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AARP AARP States Maryland Advocacy

Consumers, Check Your Utility Bills

concept of expensive energy bill

Utility rates are an essential pocketbook issue for Maryland residents 50-plus and their families, many of whom struggle to pay their utility bills along with other household expenses like food and medicine. That’s why AARP Maryland is here to provide you with the information you need to help save you money on your energy bills.

As a resident of a deregulated home energy market, you can choose an alternative to your regulated electricity and natural gas utility. These alternatives are called third-party energy suppliers and, in many cases, could end up costing you more money. Since 2010, the Wall Street Journal reports that residents from the 14 deregulated jurisdictions paid $19.2 billion more to third-party energy suppliers than they would have paid to their regulated utilities. 


AARP Maryland’s Energy Supplier Toolkit includes short videos, brochures and worksheets to help you find out if you’re overpaying for home energy. (


Regulated Utilities

  • The delivery and supply are regulated and overseen by a state utility commission, usually called a PUC or PSC.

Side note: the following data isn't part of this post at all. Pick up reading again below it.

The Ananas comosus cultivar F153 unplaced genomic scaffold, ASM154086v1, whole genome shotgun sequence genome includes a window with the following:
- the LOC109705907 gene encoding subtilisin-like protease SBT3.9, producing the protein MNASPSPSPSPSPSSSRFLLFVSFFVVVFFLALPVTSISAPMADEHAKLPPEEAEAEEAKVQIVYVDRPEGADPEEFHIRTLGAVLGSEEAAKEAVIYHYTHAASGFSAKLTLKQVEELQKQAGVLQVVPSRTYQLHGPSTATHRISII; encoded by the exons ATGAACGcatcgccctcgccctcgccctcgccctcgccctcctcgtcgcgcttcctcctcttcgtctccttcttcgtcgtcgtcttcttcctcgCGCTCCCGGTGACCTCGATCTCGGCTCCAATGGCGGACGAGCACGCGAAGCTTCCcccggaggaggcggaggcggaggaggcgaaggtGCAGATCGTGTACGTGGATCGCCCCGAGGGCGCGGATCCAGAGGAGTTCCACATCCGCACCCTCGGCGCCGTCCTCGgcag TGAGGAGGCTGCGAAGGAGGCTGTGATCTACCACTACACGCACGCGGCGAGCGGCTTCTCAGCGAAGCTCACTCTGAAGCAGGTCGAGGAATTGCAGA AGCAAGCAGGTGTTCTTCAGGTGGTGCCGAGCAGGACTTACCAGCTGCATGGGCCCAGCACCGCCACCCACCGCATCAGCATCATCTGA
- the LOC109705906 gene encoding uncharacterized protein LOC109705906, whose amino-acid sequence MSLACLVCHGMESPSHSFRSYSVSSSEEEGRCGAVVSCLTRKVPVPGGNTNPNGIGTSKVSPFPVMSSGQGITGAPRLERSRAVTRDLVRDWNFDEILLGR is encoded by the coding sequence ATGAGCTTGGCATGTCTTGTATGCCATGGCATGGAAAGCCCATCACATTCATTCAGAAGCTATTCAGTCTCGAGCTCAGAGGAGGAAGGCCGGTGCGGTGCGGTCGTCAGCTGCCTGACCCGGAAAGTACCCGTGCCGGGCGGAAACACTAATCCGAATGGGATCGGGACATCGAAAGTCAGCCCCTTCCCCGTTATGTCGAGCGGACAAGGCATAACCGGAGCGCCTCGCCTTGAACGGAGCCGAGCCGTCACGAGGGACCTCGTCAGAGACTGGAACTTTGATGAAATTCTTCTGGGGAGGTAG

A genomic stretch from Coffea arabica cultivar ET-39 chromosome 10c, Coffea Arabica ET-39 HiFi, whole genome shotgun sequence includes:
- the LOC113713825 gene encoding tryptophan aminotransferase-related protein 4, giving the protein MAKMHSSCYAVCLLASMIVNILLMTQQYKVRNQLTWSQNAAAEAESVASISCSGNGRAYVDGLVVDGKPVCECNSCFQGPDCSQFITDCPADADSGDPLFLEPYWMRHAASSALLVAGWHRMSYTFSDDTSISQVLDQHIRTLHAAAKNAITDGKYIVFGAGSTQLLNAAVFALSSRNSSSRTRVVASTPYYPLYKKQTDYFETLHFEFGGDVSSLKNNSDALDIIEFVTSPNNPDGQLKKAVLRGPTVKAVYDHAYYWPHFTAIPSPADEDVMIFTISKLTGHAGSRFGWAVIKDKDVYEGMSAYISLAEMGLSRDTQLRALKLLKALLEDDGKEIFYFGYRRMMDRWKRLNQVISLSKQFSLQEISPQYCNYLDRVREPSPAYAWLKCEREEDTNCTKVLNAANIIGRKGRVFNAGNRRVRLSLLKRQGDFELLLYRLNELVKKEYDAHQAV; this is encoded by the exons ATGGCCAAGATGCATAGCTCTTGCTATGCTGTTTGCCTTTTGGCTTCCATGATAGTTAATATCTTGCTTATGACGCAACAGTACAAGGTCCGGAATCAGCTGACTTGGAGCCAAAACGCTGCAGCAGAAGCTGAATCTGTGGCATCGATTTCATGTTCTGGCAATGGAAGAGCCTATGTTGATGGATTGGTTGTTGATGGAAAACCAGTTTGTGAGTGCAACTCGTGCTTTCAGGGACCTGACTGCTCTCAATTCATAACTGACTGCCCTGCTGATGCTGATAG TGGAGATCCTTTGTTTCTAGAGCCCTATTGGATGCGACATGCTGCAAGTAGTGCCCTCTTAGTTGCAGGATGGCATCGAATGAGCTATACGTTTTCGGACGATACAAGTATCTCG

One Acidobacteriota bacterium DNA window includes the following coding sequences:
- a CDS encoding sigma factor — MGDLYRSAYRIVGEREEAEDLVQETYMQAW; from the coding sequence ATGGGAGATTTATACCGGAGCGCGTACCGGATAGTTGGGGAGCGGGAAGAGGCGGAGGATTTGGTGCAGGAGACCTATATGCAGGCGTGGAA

• Contracts are long term, from move-in to move out. If a family pays their bills relatively on time, they keep their power.
  • Electricity is generally fixed rate and natural gas rates are variable based on market supply.
  • Utilities offer online and toll-free customer service agents that can answer any question a resident has about their utility account.


Third-Party Suppliers

  • These businesses use consumer contracts that are short-term in nature, ranging from 3, 6, 9, 12, 24 or 36 months.
  • Consumers only have a choice on their electric supply provider, not on their delivery provider.
  • These contracts require the consumer to track the term and re-shop and renew their contracts continually.
  • The contracts include auto-renewal clauses that legally allow the supplier to convert a contract rate structure to variable rates, or rates determined by the supplier if the consumer does not renew at the end of the term.

The decision to choose a third-party electric supplier or stay with standard service requires information. Before entering a contract take these steps:

  • Check your utility bill and compare rates.
  • Avoid buying energy at your door or out shopping.
  • Don’t show your utility bill to salespeople.
  • Call your utility
  • Ask friends and family for advice


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